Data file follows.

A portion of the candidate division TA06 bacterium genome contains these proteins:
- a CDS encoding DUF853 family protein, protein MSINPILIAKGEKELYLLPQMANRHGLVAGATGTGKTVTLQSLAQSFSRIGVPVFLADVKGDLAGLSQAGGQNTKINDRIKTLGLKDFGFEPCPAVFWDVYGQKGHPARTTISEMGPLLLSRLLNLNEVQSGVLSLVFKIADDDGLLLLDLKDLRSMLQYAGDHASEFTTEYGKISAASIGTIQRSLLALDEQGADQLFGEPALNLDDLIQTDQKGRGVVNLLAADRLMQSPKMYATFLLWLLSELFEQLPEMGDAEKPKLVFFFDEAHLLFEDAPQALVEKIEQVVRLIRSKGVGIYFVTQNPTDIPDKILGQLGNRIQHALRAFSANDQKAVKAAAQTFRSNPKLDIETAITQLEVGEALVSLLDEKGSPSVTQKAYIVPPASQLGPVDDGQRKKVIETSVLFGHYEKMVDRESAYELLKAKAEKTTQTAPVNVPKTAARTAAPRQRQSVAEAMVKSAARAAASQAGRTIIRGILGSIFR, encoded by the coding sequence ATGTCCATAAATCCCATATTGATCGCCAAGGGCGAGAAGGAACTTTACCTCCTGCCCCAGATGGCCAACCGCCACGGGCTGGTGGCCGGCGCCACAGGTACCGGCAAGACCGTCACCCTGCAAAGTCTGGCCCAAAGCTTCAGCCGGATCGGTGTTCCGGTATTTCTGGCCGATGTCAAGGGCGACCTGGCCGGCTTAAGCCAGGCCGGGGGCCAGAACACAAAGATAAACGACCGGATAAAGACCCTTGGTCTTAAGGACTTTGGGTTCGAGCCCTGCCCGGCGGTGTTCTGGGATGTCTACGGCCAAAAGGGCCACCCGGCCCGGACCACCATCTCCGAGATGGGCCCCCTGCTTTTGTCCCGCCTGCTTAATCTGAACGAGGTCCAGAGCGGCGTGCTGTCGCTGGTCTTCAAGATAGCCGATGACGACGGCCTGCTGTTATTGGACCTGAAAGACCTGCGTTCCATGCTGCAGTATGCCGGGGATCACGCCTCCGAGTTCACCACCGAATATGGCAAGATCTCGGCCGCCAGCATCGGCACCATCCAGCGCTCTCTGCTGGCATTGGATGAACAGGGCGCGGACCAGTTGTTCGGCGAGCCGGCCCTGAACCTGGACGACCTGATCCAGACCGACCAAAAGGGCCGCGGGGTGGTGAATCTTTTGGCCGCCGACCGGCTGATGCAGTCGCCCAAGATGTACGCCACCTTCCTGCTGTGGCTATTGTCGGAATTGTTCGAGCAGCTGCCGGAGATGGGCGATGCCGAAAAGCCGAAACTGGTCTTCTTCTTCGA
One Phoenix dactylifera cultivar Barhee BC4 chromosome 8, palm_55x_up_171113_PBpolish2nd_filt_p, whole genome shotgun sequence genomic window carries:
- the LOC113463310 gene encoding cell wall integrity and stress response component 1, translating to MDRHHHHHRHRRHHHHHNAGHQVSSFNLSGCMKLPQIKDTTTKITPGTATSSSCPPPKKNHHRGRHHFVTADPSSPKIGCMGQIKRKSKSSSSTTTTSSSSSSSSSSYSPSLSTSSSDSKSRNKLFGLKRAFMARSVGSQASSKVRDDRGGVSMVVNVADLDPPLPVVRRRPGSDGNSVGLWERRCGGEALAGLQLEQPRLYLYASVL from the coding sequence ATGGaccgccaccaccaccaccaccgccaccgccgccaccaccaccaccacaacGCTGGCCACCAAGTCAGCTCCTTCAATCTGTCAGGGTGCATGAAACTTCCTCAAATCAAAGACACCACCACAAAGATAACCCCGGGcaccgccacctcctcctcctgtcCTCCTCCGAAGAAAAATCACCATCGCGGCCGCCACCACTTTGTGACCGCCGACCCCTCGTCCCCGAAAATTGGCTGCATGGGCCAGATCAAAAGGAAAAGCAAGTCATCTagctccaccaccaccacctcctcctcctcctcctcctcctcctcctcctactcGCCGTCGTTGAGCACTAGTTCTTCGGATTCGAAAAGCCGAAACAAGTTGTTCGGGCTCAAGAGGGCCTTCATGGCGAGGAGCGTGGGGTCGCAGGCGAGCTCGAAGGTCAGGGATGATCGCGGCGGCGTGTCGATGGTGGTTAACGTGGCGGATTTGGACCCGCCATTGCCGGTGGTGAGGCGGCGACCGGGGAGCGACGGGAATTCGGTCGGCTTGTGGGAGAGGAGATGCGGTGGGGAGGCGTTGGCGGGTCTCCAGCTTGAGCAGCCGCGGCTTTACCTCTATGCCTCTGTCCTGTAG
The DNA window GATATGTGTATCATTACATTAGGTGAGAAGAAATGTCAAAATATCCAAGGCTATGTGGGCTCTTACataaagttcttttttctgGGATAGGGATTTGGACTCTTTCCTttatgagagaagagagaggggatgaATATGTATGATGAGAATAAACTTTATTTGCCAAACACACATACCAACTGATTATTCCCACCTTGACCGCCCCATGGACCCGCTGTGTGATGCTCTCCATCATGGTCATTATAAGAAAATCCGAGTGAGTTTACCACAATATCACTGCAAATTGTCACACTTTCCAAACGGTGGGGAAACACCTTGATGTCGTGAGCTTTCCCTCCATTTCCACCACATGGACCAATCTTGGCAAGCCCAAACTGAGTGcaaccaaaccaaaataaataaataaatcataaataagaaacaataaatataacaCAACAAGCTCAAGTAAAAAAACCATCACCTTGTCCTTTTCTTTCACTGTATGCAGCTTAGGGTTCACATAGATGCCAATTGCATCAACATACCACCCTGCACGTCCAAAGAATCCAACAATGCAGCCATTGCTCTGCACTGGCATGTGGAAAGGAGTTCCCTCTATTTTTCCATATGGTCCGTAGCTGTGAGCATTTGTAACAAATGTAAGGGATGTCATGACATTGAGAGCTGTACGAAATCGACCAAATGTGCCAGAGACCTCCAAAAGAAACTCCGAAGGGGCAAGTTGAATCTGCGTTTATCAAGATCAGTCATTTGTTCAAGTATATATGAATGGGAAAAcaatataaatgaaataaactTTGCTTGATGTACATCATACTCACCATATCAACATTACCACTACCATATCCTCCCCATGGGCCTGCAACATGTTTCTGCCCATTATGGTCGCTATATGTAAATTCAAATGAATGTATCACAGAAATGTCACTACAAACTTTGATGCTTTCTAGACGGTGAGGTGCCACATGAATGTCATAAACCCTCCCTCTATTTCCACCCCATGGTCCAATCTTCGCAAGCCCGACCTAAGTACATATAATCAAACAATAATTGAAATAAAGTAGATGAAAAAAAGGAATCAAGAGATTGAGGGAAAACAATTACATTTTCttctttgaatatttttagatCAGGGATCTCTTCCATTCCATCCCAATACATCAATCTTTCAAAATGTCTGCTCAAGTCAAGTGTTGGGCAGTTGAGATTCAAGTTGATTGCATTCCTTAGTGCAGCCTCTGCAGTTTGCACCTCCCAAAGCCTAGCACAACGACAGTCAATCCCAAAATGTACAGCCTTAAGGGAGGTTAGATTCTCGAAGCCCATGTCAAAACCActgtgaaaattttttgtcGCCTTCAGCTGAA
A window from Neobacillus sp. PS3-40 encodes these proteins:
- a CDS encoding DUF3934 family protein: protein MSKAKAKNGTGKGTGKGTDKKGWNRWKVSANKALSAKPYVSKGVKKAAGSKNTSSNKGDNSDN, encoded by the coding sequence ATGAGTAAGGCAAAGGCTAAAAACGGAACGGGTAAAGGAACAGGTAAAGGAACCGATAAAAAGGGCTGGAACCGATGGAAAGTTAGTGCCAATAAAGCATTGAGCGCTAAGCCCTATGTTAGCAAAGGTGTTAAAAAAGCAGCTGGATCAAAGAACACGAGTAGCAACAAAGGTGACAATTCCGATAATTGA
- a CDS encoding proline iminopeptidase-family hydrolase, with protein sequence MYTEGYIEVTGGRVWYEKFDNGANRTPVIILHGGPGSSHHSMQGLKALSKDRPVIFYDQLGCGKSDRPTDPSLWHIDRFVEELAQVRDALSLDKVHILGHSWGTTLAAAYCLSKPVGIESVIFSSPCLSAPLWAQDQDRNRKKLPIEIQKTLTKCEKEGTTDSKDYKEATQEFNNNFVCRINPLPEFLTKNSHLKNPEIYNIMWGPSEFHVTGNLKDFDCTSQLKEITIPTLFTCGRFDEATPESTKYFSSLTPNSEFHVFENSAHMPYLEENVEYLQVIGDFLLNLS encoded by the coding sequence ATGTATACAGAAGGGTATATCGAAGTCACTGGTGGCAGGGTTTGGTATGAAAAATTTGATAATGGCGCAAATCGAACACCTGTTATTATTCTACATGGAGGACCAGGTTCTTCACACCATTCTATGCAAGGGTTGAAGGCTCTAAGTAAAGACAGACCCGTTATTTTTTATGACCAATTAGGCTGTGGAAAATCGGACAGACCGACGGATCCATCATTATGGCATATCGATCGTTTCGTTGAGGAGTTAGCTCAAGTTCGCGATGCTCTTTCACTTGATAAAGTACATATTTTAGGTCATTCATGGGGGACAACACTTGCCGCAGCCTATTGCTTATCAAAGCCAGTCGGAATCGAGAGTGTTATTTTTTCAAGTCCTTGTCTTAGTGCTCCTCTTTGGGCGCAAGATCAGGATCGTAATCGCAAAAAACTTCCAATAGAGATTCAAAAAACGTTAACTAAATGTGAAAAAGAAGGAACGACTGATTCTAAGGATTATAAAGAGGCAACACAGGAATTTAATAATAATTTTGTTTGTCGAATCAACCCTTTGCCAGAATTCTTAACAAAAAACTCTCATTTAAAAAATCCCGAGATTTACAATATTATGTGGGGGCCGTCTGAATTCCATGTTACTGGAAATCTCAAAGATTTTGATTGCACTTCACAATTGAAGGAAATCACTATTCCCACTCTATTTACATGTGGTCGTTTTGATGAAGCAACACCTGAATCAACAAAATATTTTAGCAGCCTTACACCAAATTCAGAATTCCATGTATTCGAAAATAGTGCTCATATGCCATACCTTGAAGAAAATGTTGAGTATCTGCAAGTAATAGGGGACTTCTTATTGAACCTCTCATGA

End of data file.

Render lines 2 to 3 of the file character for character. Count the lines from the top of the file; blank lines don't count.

- a CDS encoding DUF853 family protein, protein MSINPILIAKGEKELYLLPQMANRHGLVAGATGTGKTVTLQSLAQSFSRIGVPVFLADVKGDLAGLSQAGGQNTKINDRIKTLGLKDFGFEPCPAVFWDVYGQKGHPARTTISEMGPLLLSRLLNLNEVQSGVLSLVFKIADDDGLLLLDLKDLRSMLQYAGDHASEFTTEYGKISAASIGTIQRSLLALDEQGADQLFGEPALNLDDLIQTDQKGRGVVNLLAADRLMQSPKMYATFLLWLLSELFEQLPEMGDAEKPKLVFFFDEAHLLFEDAPQALVEKIEQVVRLIRSKGVGIYFVTQNPTDIPDKILGQLGNRIQHALRAFSANDQKAVKAAAQTFRSNPKLDIETAITQLEVGEALVSLLDEKGSPSVTQKAYIVPPASQLGPVDDGQRKKVIETSVLFGHYEKMVDRESAYELLKAKAEKTTQTAPVNVPKTAARTAAPRQRQSVAEAMVKSAARAAASQAGRTIIRGILGSIFR, encoded by the coding sequence ATGTCCATAAATCCCATATTGATCGCCAAGGGCGAGAAGGAACTTTACCTCCTGCCCCAGATGGCCAACCGCCACGGGCTGGTGGCCGGCGCCACAGGTACCGGCAAGACCGTCACCCTGCAAAGTCTGGCCCAAAGCTTCAGCCGGATCGGTGTTCCGGTATTTCTGGCCGATGTCAAGGGCGACCTGGCCGGCTTAAGCCAGGCCGGGGGCCAGAACACAAAGATAAACGACCGGATAAAGACCCTTGGTCTTAAGGACTTTGGGTTCGAGCCCTGCCCGGCGGTGTTCTGGGATGTCTACGGCCAAAAGGGCCACCCGGCCCGGACCACCATCTCCGAGATGGGCCCCCTGCTTTTGTCCCGCCTGCTTAATCTGAACGAGGTCCAGAGCGGCGTGCTGTCGCTGGTCTTCAAGATAGCCGATGACGACGGCCTGCTGTTATTGGACCTGAAAGACCTGCGTTCCATGCTGCAGTATGCCGGGGATCACGCCTCCGAGTTCACCACCGAATATGGCAAGATCTCGGCCGCCAGCATCGGCACCATCCAGCGCTCTCTGCTGGCATTGGATGAACAGGGCGCGGACCAGTTGTTCGGCGAGCCGGCCCTGAACCTGGACGACCTGATCCAGACCGACCAAAAGGGCCGCGGGGTGGTGAATCTTTTGGCCGCCGACCGGCTGATGCAGTCGCCCAAGATGTACGCCACCTTCCTGCTGTGGCTATTGTCGGAATTGTTCGAGCAGCTGCCGGAGATGGGCGATGCCGAAAAGCCGAAACTGGTCTTCTTCTTCGA
One Phoenix dactylifera cultivar Barhee BC4 chromosome 8, palm_55x_up_171113_PBpolish2nd_filt_p, whole genome shotgun sequence genomic window carries: